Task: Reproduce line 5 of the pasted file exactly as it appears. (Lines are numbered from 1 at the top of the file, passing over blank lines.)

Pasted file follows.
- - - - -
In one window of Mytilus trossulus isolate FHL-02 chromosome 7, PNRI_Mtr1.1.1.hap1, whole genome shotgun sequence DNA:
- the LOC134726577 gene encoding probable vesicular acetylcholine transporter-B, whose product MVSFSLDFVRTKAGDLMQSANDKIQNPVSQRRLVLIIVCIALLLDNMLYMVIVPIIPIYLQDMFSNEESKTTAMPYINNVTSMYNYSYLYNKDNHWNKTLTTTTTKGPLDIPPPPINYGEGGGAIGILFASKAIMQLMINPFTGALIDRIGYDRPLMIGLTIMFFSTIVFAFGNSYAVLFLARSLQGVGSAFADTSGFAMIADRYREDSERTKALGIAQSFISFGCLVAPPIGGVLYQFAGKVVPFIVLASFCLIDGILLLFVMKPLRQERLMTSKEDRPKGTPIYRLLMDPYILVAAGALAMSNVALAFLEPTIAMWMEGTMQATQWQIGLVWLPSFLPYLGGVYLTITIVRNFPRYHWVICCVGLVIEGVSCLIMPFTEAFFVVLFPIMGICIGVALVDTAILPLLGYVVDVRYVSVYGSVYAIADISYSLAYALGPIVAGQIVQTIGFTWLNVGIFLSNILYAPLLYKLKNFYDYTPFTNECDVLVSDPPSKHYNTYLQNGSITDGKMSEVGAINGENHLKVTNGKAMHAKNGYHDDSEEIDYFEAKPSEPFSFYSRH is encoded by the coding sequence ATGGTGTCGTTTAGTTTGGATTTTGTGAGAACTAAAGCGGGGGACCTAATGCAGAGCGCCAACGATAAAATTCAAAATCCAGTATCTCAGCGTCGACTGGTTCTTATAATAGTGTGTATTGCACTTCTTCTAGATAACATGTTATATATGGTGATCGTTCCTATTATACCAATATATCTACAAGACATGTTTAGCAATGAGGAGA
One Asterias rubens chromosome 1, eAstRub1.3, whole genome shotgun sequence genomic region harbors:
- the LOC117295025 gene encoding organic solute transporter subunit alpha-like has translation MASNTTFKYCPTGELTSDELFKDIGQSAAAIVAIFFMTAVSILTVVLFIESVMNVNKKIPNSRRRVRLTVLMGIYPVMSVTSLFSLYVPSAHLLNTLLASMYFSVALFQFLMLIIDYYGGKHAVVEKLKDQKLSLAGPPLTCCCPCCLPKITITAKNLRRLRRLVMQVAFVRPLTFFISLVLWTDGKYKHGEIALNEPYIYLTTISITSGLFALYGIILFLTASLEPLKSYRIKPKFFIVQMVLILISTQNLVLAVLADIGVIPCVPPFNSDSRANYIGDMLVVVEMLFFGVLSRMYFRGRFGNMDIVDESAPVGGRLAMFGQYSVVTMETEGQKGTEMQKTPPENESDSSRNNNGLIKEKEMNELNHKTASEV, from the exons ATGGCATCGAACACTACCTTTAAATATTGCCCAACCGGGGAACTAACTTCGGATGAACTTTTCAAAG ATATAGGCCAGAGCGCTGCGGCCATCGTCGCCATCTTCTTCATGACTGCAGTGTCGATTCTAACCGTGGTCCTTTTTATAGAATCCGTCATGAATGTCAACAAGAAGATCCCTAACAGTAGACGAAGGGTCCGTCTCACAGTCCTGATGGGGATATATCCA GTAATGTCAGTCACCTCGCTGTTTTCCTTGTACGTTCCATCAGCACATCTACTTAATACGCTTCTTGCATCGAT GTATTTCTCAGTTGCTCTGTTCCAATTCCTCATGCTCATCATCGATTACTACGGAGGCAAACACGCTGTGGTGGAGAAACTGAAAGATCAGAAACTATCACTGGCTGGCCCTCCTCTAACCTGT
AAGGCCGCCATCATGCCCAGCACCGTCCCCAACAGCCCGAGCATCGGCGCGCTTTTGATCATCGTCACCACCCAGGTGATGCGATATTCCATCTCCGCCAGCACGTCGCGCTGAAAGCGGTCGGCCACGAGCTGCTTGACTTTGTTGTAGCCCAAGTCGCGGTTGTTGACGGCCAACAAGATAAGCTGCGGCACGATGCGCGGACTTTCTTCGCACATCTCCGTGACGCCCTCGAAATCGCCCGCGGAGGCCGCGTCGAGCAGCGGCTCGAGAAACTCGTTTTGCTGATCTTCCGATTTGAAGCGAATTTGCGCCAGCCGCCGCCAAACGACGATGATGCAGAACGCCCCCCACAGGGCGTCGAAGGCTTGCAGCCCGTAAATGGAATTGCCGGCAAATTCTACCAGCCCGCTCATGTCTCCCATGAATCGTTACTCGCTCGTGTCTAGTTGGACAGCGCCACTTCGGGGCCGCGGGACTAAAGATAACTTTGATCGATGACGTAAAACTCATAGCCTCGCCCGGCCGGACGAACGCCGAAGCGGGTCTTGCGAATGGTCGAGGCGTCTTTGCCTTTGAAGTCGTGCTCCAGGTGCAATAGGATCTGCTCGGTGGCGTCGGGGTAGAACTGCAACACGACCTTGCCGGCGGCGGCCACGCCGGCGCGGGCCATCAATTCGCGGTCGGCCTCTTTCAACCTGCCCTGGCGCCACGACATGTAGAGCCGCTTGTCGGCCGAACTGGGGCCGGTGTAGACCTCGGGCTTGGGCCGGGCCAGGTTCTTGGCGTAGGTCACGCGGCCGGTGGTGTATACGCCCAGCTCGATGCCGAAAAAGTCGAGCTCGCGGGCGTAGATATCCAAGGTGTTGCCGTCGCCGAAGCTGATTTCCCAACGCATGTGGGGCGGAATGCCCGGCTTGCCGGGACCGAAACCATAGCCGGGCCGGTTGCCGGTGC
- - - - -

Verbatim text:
AAGGCCGCCATCATGCCCAGCACCGTCCCCAACAGCCCGAGCATCGGCGCGCTTTTGATCATCGTCACCACCCAGGTGATGCGATATTCCATCTCCGCCAGCACGTCGCGCTGAAAGCGGTCGGCCACGAGCTGCTTGACTTTGTTGTAGCCCAAGTCGCGGTTGTTGACGGCCAACAAGATAAGCTGCGGCACGATGCGCGGACTTTCTTCGCACATCTCCGTGACGCCCTCGAAATCGCCCGCGGAGGCCGCGTCGAGCAGCGGCTCGAGAAACTCGTTTTGCTGATCTTCCGATTTGAAGCGAATTTGCGCCAGCCGCCGCCAAACGACGATGATGCAGAACGCCCCCCACAGGGCGTCGAAGGCTTGCAGCCCGTAAATGGAATTGCCGGCAAATTCTACCAGCCCGCTCATGTCTCCCATGAATCGTTACTCGCTCGTGTCTAGTTGGACAGCGCCACTTCGGGGCCGCGGGACTAAAGATAACTTTGATCGATGACGTAAAACTCATAGCCTCGCCCGGCCGGACGAACGCCGAAGCGGGTCTTGCGAATGGTCGAGGCGTCTTTGCCTTTGAAGTCGTGCTCCAGGTGCAATAGGATCTGCTCGGTGGCGTCGGGGTAGAACTGCAACACGACCTTGCCGGCGGCGGCCACGCCGGCGCGGGCCATCAATTCGCGGTCGGCCTCTTTCAACCTGCCCTGGCGCCACGACATGTAGAGCCGCTTGTCGGCCGAACTGGGGCCGGTGTAGACCTCGGGCTTGGGCCGGGCCAGGTTCTTGGCGTAGGTCACGCGGCCGGTGGTGTATACGCCCAGCTCGATGCCGAAAAAGTCGAGCTCGCGGGCGTAGATATCCAAGGTGTTGCCGTCGCCGAAGCTGATTTCCCAACGCATGTGGGGCGGAATGCCCGGCTTGCCGGGACCGAAACCATAGCCGGGCCGGTTGCCGGTGC